Such a tender, story Karilea.

How thoughtful of that teacher...I can't help but wonder if he knew exactly how you felt.  Somehow though I can't even picture you as a wallflower.  
Shy maybe..at first, but not a wallflower.

AND, I'll just bet you looked beautiful, and the dress was, yes, beautiful as well.

My grandmother used to sew..some of the most outlandish outfits for Chris and I..she had started to go blind in one eye..later in life, but continued on sewing..sorry, (that memory just came back.) Guess she didn't realize what things looked like she was attemping to make as she grew older and her eyes gave out

When I was young I can remember the pinafores she made me for kindergarden, with embroidered butterflies on the frilly skirt part.  

She also sewed all the glitzy show costumes for the family. LOL..as they wore out I got them to wear for Halloween.  I loved going as a dance hall queen or a cancan dancer.  

Thank you for this story..and the memory that was triggered.

Yanno?

It's so quiet in here tonight I feel as though I could just sit here and talk all night.

Not to worry...I'll just sit a spell, then go, quietly shutting the door behind me.

Nite and hugs all.
Sunshine
Administrator
Member Caelestus
since 06-25-99
Posts 67715
Listening to every heart


524 posted 04-20-2004 10:32 PM       View Profile for Sunshine   Email Sunshine   Edit/Delete Message      Find Poems   Click to visit Sunshine's Home Page   View IP for Sunshine

NancyLee?  You still around?  This is for you...

I Remember the Roof

We still lived in Culver City then.  In the 1950's, it was a good time for California. It was before there were dads taking kids to the job with them, before moms really worked outside the home, while raising a family.  I do not recall why I was with Dad that day, but I would imagine, knowing myself as I do now, that it was because I had asked; moreover, because my Dad had a soft heart.  I only know that we never talked about it in later days, and I probably know why.  Dad had done what he wanted.  He never questioned his actions.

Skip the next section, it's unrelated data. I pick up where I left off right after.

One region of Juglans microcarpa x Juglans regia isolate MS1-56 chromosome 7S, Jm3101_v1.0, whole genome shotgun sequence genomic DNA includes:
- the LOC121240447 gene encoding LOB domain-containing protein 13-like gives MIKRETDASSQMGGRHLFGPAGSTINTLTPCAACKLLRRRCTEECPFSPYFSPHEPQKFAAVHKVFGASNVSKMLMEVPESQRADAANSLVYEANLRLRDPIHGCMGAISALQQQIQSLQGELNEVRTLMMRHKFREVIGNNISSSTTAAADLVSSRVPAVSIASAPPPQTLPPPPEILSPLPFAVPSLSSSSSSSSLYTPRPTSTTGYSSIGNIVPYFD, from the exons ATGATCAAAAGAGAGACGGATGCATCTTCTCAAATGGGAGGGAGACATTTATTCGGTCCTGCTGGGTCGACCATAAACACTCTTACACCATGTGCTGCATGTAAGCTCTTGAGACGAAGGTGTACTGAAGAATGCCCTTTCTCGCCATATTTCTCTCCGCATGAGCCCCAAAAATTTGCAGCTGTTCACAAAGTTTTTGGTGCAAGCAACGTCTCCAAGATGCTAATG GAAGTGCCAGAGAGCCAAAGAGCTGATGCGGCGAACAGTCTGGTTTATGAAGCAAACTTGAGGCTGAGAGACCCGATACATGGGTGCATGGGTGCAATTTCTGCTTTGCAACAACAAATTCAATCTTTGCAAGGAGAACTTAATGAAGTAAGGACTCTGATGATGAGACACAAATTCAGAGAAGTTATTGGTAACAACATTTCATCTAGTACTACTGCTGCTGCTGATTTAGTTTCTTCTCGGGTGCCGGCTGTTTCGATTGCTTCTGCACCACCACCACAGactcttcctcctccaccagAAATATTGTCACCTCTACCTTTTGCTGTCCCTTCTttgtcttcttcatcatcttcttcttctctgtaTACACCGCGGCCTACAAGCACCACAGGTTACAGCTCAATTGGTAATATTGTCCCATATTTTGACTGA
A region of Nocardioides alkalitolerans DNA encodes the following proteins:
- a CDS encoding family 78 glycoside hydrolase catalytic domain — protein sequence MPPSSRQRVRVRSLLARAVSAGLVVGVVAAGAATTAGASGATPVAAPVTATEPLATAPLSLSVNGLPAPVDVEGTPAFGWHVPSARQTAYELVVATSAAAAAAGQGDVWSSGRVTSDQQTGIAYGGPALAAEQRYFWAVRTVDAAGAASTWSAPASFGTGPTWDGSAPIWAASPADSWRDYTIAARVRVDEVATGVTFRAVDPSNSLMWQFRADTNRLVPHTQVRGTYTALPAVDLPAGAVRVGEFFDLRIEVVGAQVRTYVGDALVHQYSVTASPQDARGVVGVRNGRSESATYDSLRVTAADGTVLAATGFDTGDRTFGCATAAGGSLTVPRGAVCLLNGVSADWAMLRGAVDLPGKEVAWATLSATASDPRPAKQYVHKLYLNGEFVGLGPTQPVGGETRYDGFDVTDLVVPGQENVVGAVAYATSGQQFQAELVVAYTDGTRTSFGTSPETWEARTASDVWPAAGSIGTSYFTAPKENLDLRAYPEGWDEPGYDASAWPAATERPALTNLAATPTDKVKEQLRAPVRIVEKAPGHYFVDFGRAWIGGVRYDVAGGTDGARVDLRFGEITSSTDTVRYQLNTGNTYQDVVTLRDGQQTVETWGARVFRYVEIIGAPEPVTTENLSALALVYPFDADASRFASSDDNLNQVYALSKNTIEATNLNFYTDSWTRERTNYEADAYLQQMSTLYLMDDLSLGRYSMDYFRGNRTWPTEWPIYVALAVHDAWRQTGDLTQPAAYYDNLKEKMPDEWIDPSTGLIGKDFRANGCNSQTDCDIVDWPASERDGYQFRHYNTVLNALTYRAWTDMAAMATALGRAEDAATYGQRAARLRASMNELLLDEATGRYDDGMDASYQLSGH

I was born in Los Angeles proper, and exactly as proper, I was delivered in a hospital known as the City of Angels, which is a direct namesake of Los Angeles.  Chances are, you know that.  Our family resided in a side district, known as Culver City.  To this day, I remember the one conversation in which my dad was most remorseful: he did not have one thousand dollars to put into an acquisition of real estate, which would later become "prime land."  Dad now resided in California, but his roots were in South Dakota.  Mom's roots were in Oklahoma.  No wonder I never felt like I belonged in California.

Later on, my siblings and I learned that the "prime land" eventually yielded a multi-storied apartment building.  It was southerly of where the first home in which I resided.  Knowing what I know now, I would not live there today.  But way back then, when Dad spoke of this fact, which he did not do often, I felt regret for him.  I would have bestowed to him that one thousand dollars, if I had it then to offer, and if I knew it should or could have been given.  At the time, it was not mine to give.  I remember the tone of conversation, as if Dad had let us down, and it was something for which we should forgive him.  In hindsight, he was sorry.  In hindsight, I am not sorry.  He always gave of his heart, which strengthens me to this day.

I am off on a tangent.  What I wanted to tell you was the day I knew I was my father's girl.  I had learned from him, because of his qualities, that if subjected to a task, I would rise to it.  He did that for me.  Yes, I will have questions on something I do not know how to do, but that will not keep me from performing a task.  It also probably helped provide me with my bullheadedness.  All because my Dad put a hammer in my hand.